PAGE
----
Lower rewards are likely for popular credit card points programs

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REWARD point programs offered by popular credit cards are expected to halve in value because of the Reserve Bank of Australia’s decision to toughen the rules on surcharges.

Card experts say the commonly-used companion card programs, where people receive an American Express card along with a Visa or MasterCard, will be among the hardest hit and could lead to banks withdrawing their cards or consumers avoiding them.

contenttype="text" In a move welcomed by consumer groups, the RBA on Thursday announced new rules to stop airlines, ticketing companies, taxi services and other businesses from charging credit card surcharges higher than the businesses were being charged themselves.

It also announced a cap on card interchange rates of 0.8 per cent, which will bring premium cards such as American Express, black, platinum and diamond cards into line with other banks. The new rules, to be enforced by the Australian Competition and Consumer Commission, start on September 1.

Many reward card programs use higher annual fees and higher interchange rates to help fund reward points, and card payments consultant Mike Epstein said the rule change reduced their interchange fee revenue rate from about 2 per cent to just 0.8 per cent.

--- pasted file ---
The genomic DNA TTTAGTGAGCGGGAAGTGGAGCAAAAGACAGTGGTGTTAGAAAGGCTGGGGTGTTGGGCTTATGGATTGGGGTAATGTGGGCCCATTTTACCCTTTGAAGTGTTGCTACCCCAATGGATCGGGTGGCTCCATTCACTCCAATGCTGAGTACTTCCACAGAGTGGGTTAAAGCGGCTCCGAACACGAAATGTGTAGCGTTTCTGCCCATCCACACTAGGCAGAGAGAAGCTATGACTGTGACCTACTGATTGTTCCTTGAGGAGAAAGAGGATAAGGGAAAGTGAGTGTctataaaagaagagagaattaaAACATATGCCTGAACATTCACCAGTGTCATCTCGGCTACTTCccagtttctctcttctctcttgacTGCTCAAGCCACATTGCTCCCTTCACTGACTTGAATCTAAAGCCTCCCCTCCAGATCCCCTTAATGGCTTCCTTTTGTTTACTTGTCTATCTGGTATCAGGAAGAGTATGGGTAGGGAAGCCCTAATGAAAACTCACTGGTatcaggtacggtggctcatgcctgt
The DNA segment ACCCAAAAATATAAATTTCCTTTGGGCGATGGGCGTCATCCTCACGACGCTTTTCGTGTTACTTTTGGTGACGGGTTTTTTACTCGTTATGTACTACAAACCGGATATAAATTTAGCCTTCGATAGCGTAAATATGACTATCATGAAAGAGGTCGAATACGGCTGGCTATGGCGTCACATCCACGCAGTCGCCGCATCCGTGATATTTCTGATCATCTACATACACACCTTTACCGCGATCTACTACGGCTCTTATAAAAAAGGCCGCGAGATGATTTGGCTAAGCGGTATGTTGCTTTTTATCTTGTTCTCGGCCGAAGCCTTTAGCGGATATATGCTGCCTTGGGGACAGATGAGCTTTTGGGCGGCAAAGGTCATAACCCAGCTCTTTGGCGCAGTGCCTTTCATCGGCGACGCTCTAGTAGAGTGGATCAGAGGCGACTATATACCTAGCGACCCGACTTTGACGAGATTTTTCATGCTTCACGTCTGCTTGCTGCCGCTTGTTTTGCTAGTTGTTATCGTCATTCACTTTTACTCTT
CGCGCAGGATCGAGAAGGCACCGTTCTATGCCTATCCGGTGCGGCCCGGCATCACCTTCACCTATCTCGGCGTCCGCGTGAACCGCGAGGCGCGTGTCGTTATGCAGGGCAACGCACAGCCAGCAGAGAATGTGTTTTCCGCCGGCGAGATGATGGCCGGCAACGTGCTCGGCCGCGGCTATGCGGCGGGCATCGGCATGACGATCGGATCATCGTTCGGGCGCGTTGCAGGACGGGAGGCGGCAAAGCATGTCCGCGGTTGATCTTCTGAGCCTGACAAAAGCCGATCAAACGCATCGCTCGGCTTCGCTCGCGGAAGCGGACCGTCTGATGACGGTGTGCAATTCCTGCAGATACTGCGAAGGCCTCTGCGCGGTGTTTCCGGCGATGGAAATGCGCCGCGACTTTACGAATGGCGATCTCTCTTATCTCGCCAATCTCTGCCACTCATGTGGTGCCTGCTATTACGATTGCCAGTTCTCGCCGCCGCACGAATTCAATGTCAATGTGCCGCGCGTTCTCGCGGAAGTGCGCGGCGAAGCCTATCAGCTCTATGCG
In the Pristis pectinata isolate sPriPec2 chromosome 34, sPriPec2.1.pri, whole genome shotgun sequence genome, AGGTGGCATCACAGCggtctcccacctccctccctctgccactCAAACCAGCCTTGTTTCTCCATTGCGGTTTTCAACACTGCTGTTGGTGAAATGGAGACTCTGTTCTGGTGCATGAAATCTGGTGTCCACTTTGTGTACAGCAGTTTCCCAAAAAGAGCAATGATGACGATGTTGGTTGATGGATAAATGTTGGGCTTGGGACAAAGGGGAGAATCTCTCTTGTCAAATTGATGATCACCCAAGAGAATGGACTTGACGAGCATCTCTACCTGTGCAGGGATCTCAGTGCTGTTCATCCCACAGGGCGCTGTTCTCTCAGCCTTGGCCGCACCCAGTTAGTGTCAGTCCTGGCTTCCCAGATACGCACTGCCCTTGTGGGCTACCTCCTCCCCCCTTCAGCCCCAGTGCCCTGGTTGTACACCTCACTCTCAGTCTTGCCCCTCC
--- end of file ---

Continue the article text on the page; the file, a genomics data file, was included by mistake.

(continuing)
The revenue stream theyre getting when those cards are used will be greatly reduced, he said.

Mr Epstein said consumers could expect to see their ability to earn points to probably at least halve.

No longer will they have the ability to offer an accelerated earning capacity the advantage for the consumer will disappear, he said.

I think over the medium term the banks will stop issuing them. Theres no reason for them. They will just become a cost.

Canstar senior research analyst James Slack said the cap of 0.8 per cent on interchange fees meant consumers could see a sharp reduction in the value of rewards programs on offer or perhaps a much higher annual fee on some cards.

Its possible that the big four banks may take decisions to limit or end the issuance of companion cards, he said.

Mr Slack said the interchange fee changes did not apply to cards issued directly by American Express only to American Express cards issued via a bank.

Whatever consumers decide to do, they need to actively monitor their rewards programs over the next few months, he said.

Mr Slack said about 40 per cent of people who searched Canstar.com.au for credit cards were looking for reward programs, so even if the programs weakened I suspect well still want whats available.

However, if annual card fees started rising consumers might be turned off, he said.

Creditcardfinder.com.au spokeswoman Bessie Hassan said consumers were likely to hold onto dual cards for a while because they were often big spenders who wanted to maximise their points.

Now that merchants wont be able to excessively charge customers for using credit cards, cardholders may be able to earn more points by using Amex more often, she said.